Intermittent fasting can help people lose weight and achieve a healthy metabolism. However, Lumen has uncovered a common pitfall among users that suggests they aren’t fasting and feasting the right way. Here we look at why over-fasting could potentially cause weight gain.
There is such a thing as over-fasting- let’s let that rest for a minute. The typical 18:6 fasting regime is not for everyone.After analyzing over 1 million monthly metabolism measurements, we found that over 27% of users that fasted for more than 10 hours experienced a carb burn state (Lumen level 4/5).
This suggests the body overextended its fat burning state and the stress response was triggered, contrary to our initial assumption which correlated more hours of fasting to more users entering fat burn.
If you fast for too many hours it can trigger a counteractive stress response in the body, which results in carb rather than fat burn. This is not the best news, considering that we want to wake up in fat burn most of the time, as our bodies burn through our carb stores efficiently throughout the night, providing we didn’t over eat the night before.
After analyzing the different fasting windows of our users, we noticed there’s a lot to learn from their varying fasting windows.
A total of 12.6% of Lumen users fast for less than 10 hours and reached fat burn . You fasting window can be followed by eating your last meal at 8pm and having a coffee with milk at 6am. Many of us probably unconsciously fast for this amount of time.
The most common fasting window among users (64.9%) is 11-15 hours with a fat burn rate ranging from 37 to 42%. A popular method of intermittent fasting is the 14:10 ratio where you fast for 14 hours and consume all your meals in a 10-hour window.
Our data shows 20.7% of users opt for a longer fast of 16 hours or more with a fat burn rate of 42-46%. The 16:8 ratio often involves skipping breakfast and not eating your first meal until around midday.
As our data science team predicted, the least popular method among Lumen users (1.8%) was the 20 hour+ fast where eat all your meals in four hours or less. With this many hours of fasting , our users didn’t seem to wake up in fat burn much more than those that fasted 16-18 hours.
There isn’t necessarily an ideal fasting time as we all have different metabolisms. Our data shows more than half of our users fast for between 11-15 hours but it is very much down to the individual. The key to reaching great results with intermittent fasting is to work out your fasting window so you can optimize your fast.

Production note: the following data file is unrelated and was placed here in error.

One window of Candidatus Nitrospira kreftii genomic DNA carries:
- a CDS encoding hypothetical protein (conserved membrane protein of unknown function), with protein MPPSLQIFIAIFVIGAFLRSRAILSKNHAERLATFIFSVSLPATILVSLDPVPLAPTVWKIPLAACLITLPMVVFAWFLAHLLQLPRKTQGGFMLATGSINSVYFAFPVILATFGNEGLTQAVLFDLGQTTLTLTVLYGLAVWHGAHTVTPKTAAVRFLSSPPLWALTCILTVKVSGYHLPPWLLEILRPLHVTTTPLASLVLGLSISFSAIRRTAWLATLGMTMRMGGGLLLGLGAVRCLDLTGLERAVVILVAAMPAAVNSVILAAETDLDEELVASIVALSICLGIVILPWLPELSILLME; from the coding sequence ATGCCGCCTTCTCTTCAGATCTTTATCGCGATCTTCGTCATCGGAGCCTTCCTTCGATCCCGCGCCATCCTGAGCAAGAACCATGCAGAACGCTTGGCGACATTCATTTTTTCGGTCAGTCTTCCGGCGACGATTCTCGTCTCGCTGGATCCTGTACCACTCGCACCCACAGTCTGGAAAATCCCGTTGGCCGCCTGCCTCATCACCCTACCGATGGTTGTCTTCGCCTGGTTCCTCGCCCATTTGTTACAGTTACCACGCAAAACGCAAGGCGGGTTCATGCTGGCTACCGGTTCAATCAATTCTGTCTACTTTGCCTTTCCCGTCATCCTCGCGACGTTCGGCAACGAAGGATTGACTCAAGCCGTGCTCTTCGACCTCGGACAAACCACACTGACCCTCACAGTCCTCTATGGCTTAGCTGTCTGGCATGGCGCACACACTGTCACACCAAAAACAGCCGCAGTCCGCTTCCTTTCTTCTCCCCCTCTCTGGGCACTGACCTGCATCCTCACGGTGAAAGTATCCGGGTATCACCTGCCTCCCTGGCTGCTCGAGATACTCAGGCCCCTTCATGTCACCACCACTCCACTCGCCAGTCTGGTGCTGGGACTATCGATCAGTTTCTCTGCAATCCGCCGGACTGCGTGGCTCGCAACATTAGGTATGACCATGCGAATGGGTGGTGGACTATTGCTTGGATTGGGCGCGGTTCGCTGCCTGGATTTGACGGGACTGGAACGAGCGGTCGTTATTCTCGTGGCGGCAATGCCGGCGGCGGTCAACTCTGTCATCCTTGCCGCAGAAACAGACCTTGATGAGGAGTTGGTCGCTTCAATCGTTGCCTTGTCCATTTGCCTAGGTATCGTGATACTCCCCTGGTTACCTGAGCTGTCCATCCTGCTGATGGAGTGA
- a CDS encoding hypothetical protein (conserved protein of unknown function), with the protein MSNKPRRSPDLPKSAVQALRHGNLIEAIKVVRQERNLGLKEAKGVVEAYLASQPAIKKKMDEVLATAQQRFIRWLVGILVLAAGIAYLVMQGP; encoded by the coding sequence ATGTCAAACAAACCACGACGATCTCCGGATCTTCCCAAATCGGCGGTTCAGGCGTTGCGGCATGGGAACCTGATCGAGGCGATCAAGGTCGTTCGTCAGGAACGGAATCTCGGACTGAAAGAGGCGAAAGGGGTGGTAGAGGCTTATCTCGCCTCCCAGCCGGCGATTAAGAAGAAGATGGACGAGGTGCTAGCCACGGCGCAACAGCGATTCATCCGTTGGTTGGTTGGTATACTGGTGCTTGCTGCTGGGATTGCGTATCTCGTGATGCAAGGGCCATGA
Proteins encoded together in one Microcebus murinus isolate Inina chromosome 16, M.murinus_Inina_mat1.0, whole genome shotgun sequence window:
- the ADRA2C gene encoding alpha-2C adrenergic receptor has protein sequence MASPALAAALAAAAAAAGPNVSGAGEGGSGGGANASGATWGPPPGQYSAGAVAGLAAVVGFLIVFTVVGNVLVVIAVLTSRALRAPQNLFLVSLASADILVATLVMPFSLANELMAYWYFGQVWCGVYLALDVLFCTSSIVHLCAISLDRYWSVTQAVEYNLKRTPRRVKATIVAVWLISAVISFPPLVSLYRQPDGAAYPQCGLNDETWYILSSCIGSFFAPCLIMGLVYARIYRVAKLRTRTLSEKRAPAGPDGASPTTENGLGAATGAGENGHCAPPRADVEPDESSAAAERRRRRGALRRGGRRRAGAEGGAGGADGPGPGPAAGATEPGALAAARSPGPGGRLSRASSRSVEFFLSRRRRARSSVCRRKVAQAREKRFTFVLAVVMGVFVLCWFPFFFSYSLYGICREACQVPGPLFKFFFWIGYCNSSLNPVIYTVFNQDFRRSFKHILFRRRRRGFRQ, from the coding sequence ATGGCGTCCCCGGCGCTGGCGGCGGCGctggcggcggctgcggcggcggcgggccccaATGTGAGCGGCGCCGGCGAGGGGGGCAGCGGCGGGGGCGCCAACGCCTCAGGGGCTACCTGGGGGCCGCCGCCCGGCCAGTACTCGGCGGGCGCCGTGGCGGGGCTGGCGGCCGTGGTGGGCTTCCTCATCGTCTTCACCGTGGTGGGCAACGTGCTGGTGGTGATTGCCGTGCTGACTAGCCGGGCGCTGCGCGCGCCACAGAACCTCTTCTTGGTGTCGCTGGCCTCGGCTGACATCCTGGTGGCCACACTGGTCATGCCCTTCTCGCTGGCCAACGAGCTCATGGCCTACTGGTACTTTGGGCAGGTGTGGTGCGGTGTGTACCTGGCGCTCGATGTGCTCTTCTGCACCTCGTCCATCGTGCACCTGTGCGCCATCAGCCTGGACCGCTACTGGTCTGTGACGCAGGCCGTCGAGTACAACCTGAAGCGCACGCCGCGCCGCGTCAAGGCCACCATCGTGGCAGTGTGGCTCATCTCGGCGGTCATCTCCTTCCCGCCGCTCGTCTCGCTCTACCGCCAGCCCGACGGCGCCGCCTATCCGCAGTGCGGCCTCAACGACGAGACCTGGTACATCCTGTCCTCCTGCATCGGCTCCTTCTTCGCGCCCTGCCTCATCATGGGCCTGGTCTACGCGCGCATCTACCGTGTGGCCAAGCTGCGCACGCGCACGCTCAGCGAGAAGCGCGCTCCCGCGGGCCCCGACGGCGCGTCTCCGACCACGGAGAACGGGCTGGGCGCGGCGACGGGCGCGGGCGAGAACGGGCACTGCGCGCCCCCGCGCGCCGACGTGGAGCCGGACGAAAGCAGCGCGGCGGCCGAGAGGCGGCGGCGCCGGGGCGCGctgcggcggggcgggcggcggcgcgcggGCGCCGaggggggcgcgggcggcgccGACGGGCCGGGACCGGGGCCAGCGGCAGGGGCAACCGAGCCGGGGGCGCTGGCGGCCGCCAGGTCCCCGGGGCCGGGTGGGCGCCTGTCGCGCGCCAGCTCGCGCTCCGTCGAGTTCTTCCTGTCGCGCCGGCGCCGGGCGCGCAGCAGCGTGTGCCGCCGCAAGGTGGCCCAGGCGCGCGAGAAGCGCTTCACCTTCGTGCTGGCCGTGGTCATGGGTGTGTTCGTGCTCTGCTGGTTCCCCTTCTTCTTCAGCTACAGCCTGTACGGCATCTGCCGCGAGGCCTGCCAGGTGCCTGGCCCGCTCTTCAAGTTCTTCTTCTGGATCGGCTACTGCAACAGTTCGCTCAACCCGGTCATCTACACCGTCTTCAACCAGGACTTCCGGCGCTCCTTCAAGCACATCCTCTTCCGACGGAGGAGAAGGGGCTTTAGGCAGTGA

The best way to do this is test your body with different hours of fasting and see how your body reacts. Use your Lumen to measure your metabolism at the start and end of your fast. If you level is higher than your morning measurement, it may indicate your body is going into ‘stress mode’. In this case end your fast and next time your fast, measure your metabolism one hour earlier.
If you’re experiencing agitation, restlessness, or hunger; you might want to measure your metabolism at the end of your fasting window. In case your level is higher than your morning measurement, it may indicate that your body is going into ‘stress mode’.
In this case:
1.End you current fast.
2.Next time you fast, measure your metabolism 1 hour earlier.
You can try this spreadsheet to record your “end of fast” metabolism measurements to take smarter decisions regarding fasting routine.
Lumen encourages intermittent fasting but with a personalized and optimized approach that keeps metabolic health in mind. Taking a post-fast metabolic measurement using the Lumen device is a recommended solution to avoid canceling the many benefits of fasting. Intermittent fasters can also safely optimize their fat burn by becoming aware of the physiological indicators of a stress response, which include extreme hunger pangs, restlessness and agitation.
Head of Data at Lumen